Blood-Borne Amyloid- Dimer Correlates with Clinical Markers of Alzheimer's Disease

Mental Health Research Institute, The University of Melbourne, Parkville, Melbourne, Victoria 3052, Australia.
The Journal of Neuroscience : The Official Journal of the Society for Neuroscience (Impact Factor: 6.34). 05/2010; 30(18):6315-22. DOI: 10.1523/JNEUROSCI.5180-09.2010
Source: PubMed


Alzheimer's disease (AD) is the most common age-related dementia. Unfortunately due to a lack of validated biomarkers definitive diagnosis relies on the histological demonstration of amyloid-beta (Abeta) plaques and tau neurofibrillary tangles. Abeta processing is implicated in AD progression and many therapeutic strategies target various aspects of this biology. While Abeta deposition is the most prominent feature of AD, oligomeric forms of Abeta have been implicated as the toxic species inducing the neuronal dysfunction. Currently there are no methods allowing routine monitoring of levels of such species in living populations. We have used surface enhanced laser desorption ionization time of flight (SELDI-TOF) mass spectrometry incorporating antibody capture to investigate whether the cellular membrane-containing fraction of blood provides a new source of biomarkers. There are significant differences in the mass spectra profiles of AD compared with HC subjects, with significantly higher levels of Abeta monomer and dimer in the blood of AD subjects. Furthermore, levels of these species correlated with clinical markers of AD including brain Abeta burden, cognitive impairment and brain atrophy. These results indicate that fundamental biochemical events relevant to AD can be monitored in blood, and that the species detected may be useful clinical biomarkers for AD.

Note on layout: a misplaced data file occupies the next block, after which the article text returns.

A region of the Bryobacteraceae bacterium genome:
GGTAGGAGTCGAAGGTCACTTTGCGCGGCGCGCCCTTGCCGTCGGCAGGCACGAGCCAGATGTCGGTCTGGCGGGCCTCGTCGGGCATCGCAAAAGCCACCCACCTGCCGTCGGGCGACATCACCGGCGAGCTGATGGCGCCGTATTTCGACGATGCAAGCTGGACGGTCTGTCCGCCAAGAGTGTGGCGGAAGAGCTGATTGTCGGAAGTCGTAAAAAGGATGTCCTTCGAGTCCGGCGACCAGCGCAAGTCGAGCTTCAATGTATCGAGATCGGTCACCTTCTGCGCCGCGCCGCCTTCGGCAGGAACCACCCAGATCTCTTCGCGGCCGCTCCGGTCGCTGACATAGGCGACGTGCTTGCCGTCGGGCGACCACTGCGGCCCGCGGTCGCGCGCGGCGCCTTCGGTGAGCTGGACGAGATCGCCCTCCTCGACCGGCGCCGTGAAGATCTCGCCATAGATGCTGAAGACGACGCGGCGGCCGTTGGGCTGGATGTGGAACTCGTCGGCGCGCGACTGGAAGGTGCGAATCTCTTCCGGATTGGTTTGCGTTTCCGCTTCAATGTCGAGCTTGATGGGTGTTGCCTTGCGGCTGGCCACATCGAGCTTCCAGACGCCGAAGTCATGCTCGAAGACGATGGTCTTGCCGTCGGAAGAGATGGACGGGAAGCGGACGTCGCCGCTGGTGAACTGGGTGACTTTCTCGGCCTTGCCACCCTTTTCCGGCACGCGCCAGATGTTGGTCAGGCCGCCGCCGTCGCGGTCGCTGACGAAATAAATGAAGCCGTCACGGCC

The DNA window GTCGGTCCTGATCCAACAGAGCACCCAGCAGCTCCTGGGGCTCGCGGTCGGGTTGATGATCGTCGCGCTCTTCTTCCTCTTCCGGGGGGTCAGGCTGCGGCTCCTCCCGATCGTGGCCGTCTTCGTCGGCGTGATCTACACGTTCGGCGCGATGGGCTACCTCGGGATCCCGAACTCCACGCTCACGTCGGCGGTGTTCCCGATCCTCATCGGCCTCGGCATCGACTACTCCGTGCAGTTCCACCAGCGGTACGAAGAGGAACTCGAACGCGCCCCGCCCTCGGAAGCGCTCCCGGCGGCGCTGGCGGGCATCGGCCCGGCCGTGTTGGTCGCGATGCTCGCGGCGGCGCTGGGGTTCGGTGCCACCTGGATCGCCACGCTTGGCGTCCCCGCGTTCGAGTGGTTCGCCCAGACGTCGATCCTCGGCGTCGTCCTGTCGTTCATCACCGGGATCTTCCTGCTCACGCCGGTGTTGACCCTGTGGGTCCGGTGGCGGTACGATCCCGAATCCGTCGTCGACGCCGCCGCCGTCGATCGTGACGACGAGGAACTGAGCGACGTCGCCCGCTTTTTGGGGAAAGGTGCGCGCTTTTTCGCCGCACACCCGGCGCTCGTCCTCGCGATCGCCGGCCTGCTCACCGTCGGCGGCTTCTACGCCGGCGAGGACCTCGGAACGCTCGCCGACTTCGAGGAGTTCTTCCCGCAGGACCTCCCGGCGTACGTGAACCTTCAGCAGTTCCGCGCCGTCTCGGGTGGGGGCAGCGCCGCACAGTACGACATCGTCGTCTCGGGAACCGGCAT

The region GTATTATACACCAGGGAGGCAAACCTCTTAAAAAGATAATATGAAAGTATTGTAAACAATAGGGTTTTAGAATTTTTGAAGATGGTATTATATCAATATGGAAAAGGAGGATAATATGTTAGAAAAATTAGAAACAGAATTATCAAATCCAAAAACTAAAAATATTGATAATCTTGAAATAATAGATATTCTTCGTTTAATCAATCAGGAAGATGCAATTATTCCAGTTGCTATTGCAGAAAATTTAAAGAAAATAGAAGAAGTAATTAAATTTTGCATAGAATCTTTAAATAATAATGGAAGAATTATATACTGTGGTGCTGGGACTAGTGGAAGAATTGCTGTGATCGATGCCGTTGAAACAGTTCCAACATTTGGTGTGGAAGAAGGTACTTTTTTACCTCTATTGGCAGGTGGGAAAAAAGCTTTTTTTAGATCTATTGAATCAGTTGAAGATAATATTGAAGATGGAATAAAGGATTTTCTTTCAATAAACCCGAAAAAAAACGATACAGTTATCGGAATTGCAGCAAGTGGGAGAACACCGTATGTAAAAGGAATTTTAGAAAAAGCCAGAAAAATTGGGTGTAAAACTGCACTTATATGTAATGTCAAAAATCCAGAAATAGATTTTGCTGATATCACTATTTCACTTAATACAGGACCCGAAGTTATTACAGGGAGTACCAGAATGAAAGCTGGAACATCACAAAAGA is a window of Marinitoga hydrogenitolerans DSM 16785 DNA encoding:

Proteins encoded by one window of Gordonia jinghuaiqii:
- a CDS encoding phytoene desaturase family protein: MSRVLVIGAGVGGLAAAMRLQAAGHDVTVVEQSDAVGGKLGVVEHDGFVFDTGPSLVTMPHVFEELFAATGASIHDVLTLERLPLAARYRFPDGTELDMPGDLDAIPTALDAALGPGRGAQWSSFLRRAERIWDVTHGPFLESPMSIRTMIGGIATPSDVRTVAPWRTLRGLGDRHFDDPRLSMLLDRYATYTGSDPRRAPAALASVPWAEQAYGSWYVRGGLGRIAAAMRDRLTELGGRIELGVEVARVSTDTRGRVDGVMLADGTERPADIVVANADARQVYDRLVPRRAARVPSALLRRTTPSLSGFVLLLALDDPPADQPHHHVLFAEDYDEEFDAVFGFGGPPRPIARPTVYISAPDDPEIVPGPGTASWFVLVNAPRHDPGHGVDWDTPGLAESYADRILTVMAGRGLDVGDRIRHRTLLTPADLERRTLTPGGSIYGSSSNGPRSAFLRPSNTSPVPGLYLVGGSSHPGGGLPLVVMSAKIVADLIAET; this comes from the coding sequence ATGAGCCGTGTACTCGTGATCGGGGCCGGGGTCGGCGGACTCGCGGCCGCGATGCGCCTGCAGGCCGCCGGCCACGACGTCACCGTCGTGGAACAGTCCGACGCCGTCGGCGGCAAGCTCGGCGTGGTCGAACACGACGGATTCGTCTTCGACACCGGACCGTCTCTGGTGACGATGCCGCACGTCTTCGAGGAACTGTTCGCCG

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Available from: Pierrick Bourgeat, Oct 07, 2015
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    • "Neither monomeric nor fibrillar forms of Aβ appear to be responsible [4], [5]. Rather, a number of studies indicate that oligomeric Aβ is the most potent neurotoxic species in association with AD [6], [7], [8], [9], [10]. For example, oligomeric Aβ reduces neuronal viability approximately 10-fold more efficiently than fibrillar Aβ [11]. "
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    ABSTRACT: Nuclear inclusion a (NIa) of turnip mosaic virus is a cytosolic protease that cleaves amyloid β (Aβ) when heterologously overexpressed. Lentivirus-mediated expression of NIa in the brains of APP(sw)/PS1 mice significantly reduces cerebral Aβ levels and plaque depositions, and improves behavioral deficits. Here, the effects of NIa and neprilysin (NEP), a well-known Aβ-cleaving protease, on oligomeric Aβ-induced cell death were evaluated. NIa cleaved monomeric and oligomeric Aβ at a similar rate, whereas NEP only cleaved monomeric Aβ. Oligomeric Aβ-induced cytotoxicity and mitochondrial dysfunction were significantly ameliorated by NIa, but not by NEP. Endocytosed fluorescently-labeled Aβ localized to mitochondria, and this was significantly reduced by NIa, but not by NEP. These data suggest that NIa may exerts its protective roles by degrading Aβ and thus preventing mitochondrial deposition of Aβ.
    PLoS ONE 06/2014; 9(6):e98650. DOI:10.1371/journal.pone.0098650 · 3.23 Impact Factor
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    • "The recent report that a phase 3 trial of the Ab-specific monoclonal antibody solanezumab produced a small but significant cognitive benefit in patients with mild AD (Doody, 2012, ANA, conference) has made it even more critical to understand the earliest changes in the economy of synaptotoxic Ab oligomers in the brain and biological fluids. A few reports of the detection of apparent Ab oligomers in CSF and plasma have appeared (Fukumoto et al., 2010; Gao et al., 2010; Klyubin et al., 2008; Villemagne et al., 2010); however, the interpretation of these reports has been clouded by failure to define the precise oligomeric unit the assays are detecting, an inability to exclude definitively the detection of Ab monomers, and, in some cases, the lack of validating the assays on natural oligomers in biological samples. "